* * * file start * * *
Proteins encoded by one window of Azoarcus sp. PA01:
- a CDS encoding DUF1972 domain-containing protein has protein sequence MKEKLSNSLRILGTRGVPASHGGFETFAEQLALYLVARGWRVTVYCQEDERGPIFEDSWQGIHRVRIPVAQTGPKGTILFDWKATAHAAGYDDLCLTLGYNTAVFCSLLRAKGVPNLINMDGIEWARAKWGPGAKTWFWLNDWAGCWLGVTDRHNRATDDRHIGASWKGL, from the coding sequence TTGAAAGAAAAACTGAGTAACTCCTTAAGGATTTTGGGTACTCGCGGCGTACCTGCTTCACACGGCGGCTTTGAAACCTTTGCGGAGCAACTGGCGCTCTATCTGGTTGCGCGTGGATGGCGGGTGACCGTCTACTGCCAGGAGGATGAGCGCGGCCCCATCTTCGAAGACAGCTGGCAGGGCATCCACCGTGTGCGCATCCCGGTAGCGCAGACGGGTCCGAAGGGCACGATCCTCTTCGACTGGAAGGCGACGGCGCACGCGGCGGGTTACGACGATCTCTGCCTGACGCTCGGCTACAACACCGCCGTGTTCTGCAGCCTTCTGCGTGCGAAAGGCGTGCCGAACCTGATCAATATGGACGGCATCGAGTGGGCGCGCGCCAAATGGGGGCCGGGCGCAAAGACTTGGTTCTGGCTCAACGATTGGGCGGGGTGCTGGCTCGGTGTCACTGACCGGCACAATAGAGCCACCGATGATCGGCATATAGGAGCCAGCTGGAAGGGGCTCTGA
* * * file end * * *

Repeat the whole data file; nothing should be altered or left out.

Proteins encoded by one window of Azoarcus sp. PA01:
- a CDS encoding DUF1972 domain-containing protein has protein sequence MKEKLSNSLRILGTRGVPASHGGFETFAEQLALYLVARGWRVTVYCQEDERGPIFEDSWQGIHRVRIPVAQTGPKGTILFDWKATAHAAGYDDLCLTLGYNTAVFCSLLRAKGVPNLINMDGIEWARAKWGPGAKTWFWLNDWAGCWLGVTDRHNRATDDRHIGASWKGL, from the coding sequence TTGAAAGAAAAACTGAGTAACTCCTTAAGGATTTTGGGTACTCGCGGCGTACCTGCTTCACACGGCGGCTTTGAAACCTTTGCGGAGCAACTGGCGCTCTATCTGGTTGCGCGTGGATGGCGGGTGACCGTCTACTGCCAGGAGGATGAGCGCGGCCCCATCTTCGAAGACAGCTGGCAGGGCATCCACCGTGTGCGCATCCCGGTAGCGCAGACGGGTCCGAAGGGCACGATCCTCTTCGACTGGAAGGCGACGGCGCACGCGGCGGGTTACGACGATCTCTGCCTGACGCTCGGCTACAACACCGCCGTGTTCTGCAGCCTTCTGCGTGCGAAAGGCGTGCCGAACCTGATCAATATGGACGGCATCGAGTGGGCGCGCGCCAAATGGGGGCCGGGCGCAAAGACTTGGTTCTGGCTCAACGATTGGGCGGGGTGCTGGCTCGGTGTCACTGACCGGCACAATAGAGCCACCGATGATCGGCATATAGGAGCCAGCTGGAAGGGGCTCTGA